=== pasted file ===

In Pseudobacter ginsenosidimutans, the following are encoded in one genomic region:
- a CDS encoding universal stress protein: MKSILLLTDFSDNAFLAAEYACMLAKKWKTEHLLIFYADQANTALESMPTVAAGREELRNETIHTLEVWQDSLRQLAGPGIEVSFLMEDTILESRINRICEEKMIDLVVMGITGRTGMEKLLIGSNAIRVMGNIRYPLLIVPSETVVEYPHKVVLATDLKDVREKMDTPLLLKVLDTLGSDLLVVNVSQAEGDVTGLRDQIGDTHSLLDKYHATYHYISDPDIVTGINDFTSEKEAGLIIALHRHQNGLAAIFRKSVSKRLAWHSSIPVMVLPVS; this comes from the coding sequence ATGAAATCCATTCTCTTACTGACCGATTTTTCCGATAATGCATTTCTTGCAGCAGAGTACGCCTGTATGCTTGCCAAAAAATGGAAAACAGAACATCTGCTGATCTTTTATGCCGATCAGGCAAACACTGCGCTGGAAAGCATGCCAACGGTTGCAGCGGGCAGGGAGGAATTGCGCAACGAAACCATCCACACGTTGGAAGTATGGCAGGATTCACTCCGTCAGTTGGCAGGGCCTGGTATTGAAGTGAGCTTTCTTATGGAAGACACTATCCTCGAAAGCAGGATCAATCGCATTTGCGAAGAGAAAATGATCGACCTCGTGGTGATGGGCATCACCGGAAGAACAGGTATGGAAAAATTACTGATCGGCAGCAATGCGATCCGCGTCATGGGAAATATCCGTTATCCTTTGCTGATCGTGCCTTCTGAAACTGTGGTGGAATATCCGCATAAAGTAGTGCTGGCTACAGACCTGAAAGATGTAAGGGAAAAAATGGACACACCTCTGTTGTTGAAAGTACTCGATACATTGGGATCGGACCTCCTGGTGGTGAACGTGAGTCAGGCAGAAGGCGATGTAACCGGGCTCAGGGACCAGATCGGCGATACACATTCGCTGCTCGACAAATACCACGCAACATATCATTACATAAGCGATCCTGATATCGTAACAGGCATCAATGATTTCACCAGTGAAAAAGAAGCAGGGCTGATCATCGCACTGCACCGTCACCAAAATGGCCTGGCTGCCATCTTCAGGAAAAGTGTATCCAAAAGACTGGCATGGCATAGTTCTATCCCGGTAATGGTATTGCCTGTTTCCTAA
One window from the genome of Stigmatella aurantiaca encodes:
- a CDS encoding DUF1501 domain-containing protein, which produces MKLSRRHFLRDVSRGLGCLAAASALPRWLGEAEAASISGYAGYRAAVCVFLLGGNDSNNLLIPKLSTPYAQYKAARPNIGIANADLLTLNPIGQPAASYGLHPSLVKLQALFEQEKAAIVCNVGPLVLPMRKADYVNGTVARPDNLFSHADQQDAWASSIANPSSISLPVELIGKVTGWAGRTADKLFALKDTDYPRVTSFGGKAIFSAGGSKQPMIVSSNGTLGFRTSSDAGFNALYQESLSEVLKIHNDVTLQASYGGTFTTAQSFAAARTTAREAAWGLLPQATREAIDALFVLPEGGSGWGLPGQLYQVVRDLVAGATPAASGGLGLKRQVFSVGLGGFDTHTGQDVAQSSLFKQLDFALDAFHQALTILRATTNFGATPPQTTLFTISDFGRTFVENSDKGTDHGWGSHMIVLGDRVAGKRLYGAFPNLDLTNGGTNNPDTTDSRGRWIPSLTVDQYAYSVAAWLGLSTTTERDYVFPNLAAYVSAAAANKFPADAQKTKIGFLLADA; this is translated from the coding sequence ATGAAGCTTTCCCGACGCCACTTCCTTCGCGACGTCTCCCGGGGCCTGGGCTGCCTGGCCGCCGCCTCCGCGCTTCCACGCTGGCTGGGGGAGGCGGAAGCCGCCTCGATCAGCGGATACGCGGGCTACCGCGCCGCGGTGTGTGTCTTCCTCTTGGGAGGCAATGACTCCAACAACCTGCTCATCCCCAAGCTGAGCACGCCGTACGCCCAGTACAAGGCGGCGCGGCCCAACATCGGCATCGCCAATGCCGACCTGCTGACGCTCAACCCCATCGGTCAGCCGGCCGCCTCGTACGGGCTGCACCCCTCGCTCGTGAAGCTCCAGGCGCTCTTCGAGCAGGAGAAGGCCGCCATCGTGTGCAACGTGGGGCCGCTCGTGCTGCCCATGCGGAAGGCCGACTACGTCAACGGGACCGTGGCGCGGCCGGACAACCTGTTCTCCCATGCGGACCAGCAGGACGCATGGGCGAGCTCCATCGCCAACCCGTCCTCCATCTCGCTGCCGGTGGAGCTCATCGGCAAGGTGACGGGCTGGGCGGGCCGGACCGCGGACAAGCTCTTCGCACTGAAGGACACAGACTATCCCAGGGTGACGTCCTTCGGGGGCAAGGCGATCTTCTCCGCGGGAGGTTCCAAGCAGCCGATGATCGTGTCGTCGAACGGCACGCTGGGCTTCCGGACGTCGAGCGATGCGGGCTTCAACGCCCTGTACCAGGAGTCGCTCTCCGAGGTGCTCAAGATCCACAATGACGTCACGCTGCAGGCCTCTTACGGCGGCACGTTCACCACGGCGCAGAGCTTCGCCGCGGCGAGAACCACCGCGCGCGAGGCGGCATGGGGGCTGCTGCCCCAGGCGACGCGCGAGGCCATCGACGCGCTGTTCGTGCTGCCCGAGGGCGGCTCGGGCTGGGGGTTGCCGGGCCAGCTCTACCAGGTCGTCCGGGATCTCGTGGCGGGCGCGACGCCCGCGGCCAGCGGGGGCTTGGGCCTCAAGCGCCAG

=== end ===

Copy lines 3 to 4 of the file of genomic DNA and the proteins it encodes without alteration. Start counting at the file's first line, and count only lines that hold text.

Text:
One window from the genome of Stigmatella aurantiaca encodes:
- a CDS encoding DUF1501 domain-containing protein, which produces MKLSRRHFLRDVSRGLGCLAAASALPRWLGEAEAASISGYAGYRAAVCVFLLGGNDSNNLLIPKLSTPYAQYKAARPNIGIANADLLTLNPIGQPAASYGLHPSLVKLQALFEQEKAAIVCNVGPLVLPMRKADYVNGTVARPDNLFSHADQQDAWASSIANPSSISLPVELIGKVTGWAGRTADKLFALKDTDYPRVTSFGGKAIFSAGGSKQPMIVSSNGTLGFRTSSDAGFNALYQESLSEVLKIHNDVTLQASYGGTFTTAQSFAAARTTAREAAWGLLPQATREAIDALFVLPEGGSGWGLPGQLYQVVRDLVAGATPAASGGLGLKRQVFSVGLGGFDTHTGQDVAQSSLFKQLDFALDAFHQALTILRATTNFGATPPQTTLFTISDFGRTFVENSDKGTDHGWGSHMIVLGDRVAGKRLYGAFPNLDLTNGGTNNPDTTDSRGRWIPSLTVDQYAYSVAAWLGLSTTTERDYVFPNLAAYVSAAAANKFPADAQKTKIGFLLADA; this is translated from the coding sequence ATGAAGCTTTCCCGACGCCACTTCCTTCGCGACGTCTCCCGGGGCCTGGGCTGCCTGGCCGCCGCCTCCGCGCTTCCACGCTGGCTGGGGGAGGCGGAAGCCGCCTCGATCAGCGGATACGCGGGCTACCGCGCCGCGGTGTGTGTCTTCCTCTTGGGAGGCAATGACTCCAACAACCTGCTCATCCCCAAGCTGAGCACGCCGTACGCCCAGTACAAGGCGGCGCGGCCCAACATCGGCATCGCCAATGCCGACCTGCTGACGCTCAACCCCATCGGTCAGCCGGCCGCCTCGTACGGGCTGCACCCCTCGCTCGTGAAGCTCCAGGCGCTCTTCGAGCAGGAGAAGGCCGCCATCGTGTGCAACGTGGGGCCGCTCGTGCTGCCCATGCGGAAGGCCGACTACGTCAACGGGACCGTGGCGCGGCCGGACAACCTGTTCTCCCATGCGGACCAGCAGGACGCATGGGCGAGCTCCATCGCCAACCCGTCCTCCATCTCGCTGCCGGTGGAGCTCATCGGCAAGGTGACGGGCTGGGCGGGCCGGACCGCGGACAAGCTCTTCGCACTGAAGGACACAGACTATCCCAGGGTGACGTCCTTCGGGGGCAAGGCGATCTTCTCCGCGGGAGGTTCCAAGCAGCCGATGATCGTGTCGTCGAACGGCACGCTGGGCTTCCGGACGTCGAGCGATGCGGGCTTCAACGCCCTGTACCAGGAGTCGCTCTCCGAGGTGCTCAAGATCCACAATGACGTCACGCTGCAGGCCTCTTACGGCGGCACGTTCACCACGGCGCAGAGCTTCGCCGCGGCGAGAACCACCGCGCGCGAGGCGGCATGGGGGCTGCTGCCCCAGGCGACGCGCGAGGCCATCGACGCGCTGTTCGTGCTGCCCGAGGGCGGCTCGGGCTGGGGGTTGCCGGGCCAGCTCTACCAGGTCGTCCGGGATCTCGTGGCGGGCGCGACGCCCGCGGCCAGCGGGGGCTTGGGCCTCAAGCGCCAG